I realize that this is partly a matter of opinion but we found the EnergyPlus Shading:Site:Detailed to be problematic and misleading when we first started using EnergyPlus. So we opted not to use it in our schema as long as the schema’s primary purpose continues to be the faithful translation of geometry over to energy modeling formats. I can list several reasons why it is problematic but I’ll note the two most significant ones here that swayed our opinion:
Having Shading:Site:Detailed in your IDF means that you cannot use the Building North property to specify a project north that is different from the climate/true north. You are essentially forced to set up your model’s geometry such that the Shading:Site:Detailed is always aligned with true north.
The fact that the building is allowed to rotate while the site context does not creates situations where building geometry can collide with the context, particularly if the building is not centered directly on top of the scene origin, which is the case for most CAD/BIM models.
For ASHRAE 90.1 compliance, we have some better recommendations to deal with the rotation, either by actually running the Rhino “Rotate” command or using the HB Rotate component. This way, you can specify the origin of rotation and get a visual of any geometry collisions that result. Alternatively, you could estimate ASHRAE 90.1 compliance using the Appendix G recipe that we have written, which, if my memory serves me correctly, rotates the context around the geometric center of the Model (Room) geometry instead of the EnergyPlus origin. It may not totally avoid collisions but it’s at least much less likely to encounter them compared to what EnergyPlus Shading:Site:Detailed does.
Of course, if you understand our concerns and know what you’re doing, I’m happy to help you write a measure or a component that post-processes the OSM in a way that converts the Pollination Site shade geometry into EnergyPlus Shading:Site:Detailed. This way, you could export a model with this type of shading from Pollination. But hopefully you see why we thought it was really dangerous to use EnergyPlus Shading:Site:Detailed and how it could easily create situations where people were modeling something different than they were expecting.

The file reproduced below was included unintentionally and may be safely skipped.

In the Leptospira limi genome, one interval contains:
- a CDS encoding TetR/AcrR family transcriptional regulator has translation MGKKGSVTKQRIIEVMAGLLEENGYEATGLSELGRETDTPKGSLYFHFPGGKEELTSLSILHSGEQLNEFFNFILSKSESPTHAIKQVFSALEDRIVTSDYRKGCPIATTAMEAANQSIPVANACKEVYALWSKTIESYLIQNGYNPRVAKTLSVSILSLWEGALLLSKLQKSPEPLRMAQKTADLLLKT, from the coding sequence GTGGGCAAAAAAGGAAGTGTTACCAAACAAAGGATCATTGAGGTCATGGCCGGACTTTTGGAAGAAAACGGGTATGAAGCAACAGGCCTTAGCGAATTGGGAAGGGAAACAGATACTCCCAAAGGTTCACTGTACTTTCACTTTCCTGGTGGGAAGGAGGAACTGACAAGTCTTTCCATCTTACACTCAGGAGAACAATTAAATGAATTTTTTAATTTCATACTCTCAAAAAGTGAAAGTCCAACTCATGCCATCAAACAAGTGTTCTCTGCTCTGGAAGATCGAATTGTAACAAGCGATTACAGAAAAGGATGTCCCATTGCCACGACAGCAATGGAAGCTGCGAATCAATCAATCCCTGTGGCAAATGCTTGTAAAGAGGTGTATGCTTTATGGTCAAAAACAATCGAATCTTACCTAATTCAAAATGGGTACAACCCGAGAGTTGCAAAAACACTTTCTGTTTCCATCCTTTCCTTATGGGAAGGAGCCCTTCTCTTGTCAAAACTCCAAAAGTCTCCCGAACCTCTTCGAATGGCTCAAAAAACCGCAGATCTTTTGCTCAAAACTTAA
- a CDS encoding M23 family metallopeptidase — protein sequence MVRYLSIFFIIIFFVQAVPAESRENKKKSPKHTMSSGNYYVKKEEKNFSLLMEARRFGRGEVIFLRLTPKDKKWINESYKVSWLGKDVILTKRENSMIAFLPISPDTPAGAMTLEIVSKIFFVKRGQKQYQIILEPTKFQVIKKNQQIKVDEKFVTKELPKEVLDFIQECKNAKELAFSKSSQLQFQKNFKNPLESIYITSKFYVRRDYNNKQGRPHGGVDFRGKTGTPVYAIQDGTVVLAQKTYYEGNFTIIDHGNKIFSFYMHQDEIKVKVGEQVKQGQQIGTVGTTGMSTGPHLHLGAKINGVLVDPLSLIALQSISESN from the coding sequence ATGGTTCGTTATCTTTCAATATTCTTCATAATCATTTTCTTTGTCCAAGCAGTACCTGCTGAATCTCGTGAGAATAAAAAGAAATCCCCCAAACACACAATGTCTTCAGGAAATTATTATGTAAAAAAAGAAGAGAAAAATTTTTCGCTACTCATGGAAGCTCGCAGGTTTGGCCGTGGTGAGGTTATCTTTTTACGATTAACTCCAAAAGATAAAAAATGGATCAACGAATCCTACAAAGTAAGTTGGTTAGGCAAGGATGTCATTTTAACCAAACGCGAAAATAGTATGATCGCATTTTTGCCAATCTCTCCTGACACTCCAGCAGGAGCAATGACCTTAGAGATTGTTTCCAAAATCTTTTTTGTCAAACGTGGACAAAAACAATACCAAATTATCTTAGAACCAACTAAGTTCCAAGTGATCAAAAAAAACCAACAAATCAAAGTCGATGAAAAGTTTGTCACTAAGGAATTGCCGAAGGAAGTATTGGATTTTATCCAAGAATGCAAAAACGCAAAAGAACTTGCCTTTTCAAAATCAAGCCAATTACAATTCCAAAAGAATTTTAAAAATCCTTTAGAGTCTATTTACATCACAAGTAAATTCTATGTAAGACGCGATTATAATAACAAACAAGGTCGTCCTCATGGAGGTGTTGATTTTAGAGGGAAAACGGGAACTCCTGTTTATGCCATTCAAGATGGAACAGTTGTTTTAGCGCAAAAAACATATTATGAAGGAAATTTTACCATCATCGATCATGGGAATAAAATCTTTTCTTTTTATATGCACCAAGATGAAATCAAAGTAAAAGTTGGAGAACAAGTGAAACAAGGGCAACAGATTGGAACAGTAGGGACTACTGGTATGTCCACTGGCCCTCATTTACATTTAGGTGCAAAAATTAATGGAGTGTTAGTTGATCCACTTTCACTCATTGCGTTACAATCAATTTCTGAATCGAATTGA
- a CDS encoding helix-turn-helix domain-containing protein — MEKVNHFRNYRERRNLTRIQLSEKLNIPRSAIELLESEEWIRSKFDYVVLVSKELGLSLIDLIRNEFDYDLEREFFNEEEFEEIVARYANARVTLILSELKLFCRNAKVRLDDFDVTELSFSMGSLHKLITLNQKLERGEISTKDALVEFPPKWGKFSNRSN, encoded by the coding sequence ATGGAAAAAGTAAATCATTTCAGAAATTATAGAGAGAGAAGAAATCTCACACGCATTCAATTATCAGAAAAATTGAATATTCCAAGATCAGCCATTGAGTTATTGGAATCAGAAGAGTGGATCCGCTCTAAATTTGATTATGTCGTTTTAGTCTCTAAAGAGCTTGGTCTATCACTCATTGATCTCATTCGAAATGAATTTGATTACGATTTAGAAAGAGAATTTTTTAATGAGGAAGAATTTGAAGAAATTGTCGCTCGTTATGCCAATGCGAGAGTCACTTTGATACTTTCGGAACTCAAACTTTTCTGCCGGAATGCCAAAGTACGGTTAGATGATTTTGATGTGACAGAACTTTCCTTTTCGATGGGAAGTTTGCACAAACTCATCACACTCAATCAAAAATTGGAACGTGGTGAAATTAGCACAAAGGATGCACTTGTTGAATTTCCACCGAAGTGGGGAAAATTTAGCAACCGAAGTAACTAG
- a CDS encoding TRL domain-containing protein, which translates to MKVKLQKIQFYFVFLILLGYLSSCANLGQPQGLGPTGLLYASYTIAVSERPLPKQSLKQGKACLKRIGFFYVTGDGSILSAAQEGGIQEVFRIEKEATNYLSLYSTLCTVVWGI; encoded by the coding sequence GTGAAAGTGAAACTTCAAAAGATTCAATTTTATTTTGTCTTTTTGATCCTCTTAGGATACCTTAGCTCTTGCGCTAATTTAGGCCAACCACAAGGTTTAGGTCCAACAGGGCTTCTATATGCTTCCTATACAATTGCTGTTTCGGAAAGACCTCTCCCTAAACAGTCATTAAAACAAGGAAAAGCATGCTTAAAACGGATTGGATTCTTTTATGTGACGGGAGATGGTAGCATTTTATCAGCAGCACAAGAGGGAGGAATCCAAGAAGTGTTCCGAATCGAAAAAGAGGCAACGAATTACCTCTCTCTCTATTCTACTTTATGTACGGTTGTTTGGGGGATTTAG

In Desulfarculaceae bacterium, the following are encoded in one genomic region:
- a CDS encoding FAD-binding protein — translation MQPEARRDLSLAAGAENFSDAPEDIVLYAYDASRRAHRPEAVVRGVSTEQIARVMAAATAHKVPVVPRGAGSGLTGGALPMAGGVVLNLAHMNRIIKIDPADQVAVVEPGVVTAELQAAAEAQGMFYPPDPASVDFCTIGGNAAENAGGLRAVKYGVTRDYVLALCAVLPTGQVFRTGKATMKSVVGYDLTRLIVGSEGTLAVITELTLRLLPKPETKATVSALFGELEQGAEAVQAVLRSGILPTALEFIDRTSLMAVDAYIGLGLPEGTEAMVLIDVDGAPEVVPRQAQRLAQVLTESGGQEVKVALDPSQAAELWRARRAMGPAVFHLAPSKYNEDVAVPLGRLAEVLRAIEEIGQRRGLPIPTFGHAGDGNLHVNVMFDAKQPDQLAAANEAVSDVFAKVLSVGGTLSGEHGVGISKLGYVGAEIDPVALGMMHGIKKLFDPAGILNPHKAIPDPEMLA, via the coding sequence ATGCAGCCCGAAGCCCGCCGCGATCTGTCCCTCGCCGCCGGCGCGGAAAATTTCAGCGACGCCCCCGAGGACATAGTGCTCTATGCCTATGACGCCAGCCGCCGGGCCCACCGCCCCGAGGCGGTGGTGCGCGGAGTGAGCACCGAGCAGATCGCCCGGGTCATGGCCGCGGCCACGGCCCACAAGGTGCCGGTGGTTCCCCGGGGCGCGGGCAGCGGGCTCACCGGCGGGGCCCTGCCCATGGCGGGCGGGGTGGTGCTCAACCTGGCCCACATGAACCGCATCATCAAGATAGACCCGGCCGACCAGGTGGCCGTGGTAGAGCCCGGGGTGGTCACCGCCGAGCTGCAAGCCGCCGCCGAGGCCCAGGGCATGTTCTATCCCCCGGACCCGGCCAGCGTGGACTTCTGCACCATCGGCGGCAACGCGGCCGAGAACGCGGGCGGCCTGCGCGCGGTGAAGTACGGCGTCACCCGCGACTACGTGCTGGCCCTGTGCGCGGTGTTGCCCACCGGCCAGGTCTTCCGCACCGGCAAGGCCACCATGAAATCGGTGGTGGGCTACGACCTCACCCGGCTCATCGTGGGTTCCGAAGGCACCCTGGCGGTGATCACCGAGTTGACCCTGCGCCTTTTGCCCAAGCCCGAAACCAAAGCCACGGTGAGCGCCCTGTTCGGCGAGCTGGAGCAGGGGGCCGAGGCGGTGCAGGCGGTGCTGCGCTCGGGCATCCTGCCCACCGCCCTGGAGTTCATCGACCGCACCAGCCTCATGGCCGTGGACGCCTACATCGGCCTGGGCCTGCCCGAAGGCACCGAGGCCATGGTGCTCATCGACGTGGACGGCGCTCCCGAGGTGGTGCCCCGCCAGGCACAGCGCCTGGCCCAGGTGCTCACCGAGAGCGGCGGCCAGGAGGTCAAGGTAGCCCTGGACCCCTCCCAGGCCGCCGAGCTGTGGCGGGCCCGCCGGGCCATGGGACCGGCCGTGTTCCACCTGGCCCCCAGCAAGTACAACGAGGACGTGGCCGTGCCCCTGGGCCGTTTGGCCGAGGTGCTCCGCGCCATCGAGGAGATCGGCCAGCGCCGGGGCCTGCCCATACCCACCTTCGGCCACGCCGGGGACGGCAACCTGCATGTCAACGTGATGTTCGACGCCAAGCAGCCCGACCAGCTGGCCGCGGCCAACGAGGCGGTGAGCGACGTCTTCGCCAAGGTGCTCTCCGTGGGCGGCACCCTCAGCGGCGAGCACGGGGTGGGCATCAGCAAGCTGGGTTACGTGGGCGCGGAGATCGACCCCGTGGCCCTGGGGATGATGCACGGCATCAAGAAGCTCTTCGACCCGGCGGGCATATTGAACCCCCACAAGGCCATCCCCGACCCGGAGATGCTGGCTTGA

I know the problem 1. When I model Shading:Site:Detailed in Rhino with our internal energy modelling tool, I rotate all the site shading surfaces around the origin (0,0,0) in advance. For example, if the North Axis of the project is 40deg, I rotate all the site shading surfaces -40deg (= 40deg clockwise) around the origin in Rhino, and export the corrdinates of the surfaces to the idf file. The center of the building needs to be the origin in Rhino.
I expected Pollination to do this process automatically because Pollination has different commands PO_AddBuildingShades and PO_AddSiteContext, but it truns out that Pollination doesn’t do so. PO_AddBuildingShades and PO_AddSiteContext are essantially the same command, right?
For the problem 2, we don’t need to rotate the Baseline building if the building geometry collides with the context, wchich is the case of the Exception 1, 5. Building Envelope, Table G3.1, ASHRAE90.1. We check if the Baseline building should be rotated or not at the start of energy modelling.
Not exactly because building shade has a different default reflectance from site shade. Site shade gets the (fairly dark 0.2) default E+ reflectance while Building shades are slightly more reflective. And these two objects get different tags in the Honeybee model even if they are translated to the same E+ object.
So I agree that the workflow you mention is important and we support it through the Appendix G recipe that we have written where we identify the objects that have been tagged as site and we rotate them while keeping everything else static as we change the North. Now that you mention the Appendix G exception there, were should add a toggle input to the recipe to turn this off in the case that the exception applies. But Appendix G is just one use case of a model and the Appendix G idiosyncrasies should not govern everything that you can run with the model.
In summary, I’m just trying to highlight that it’s very confusing to ask people to set up their building geometry and their site shade geometry using different two North values (with the building on a project north and the site shade on true north). I would much rather have people set up their models using one and only one project north where all geometry is correctly coordinated. Then, if we’re running a special type of simulation where these two things are considered something different (eg. Appendix G), we can automatically treat the two different types of shades differently in Honeybee before we export them to EnergyPlus.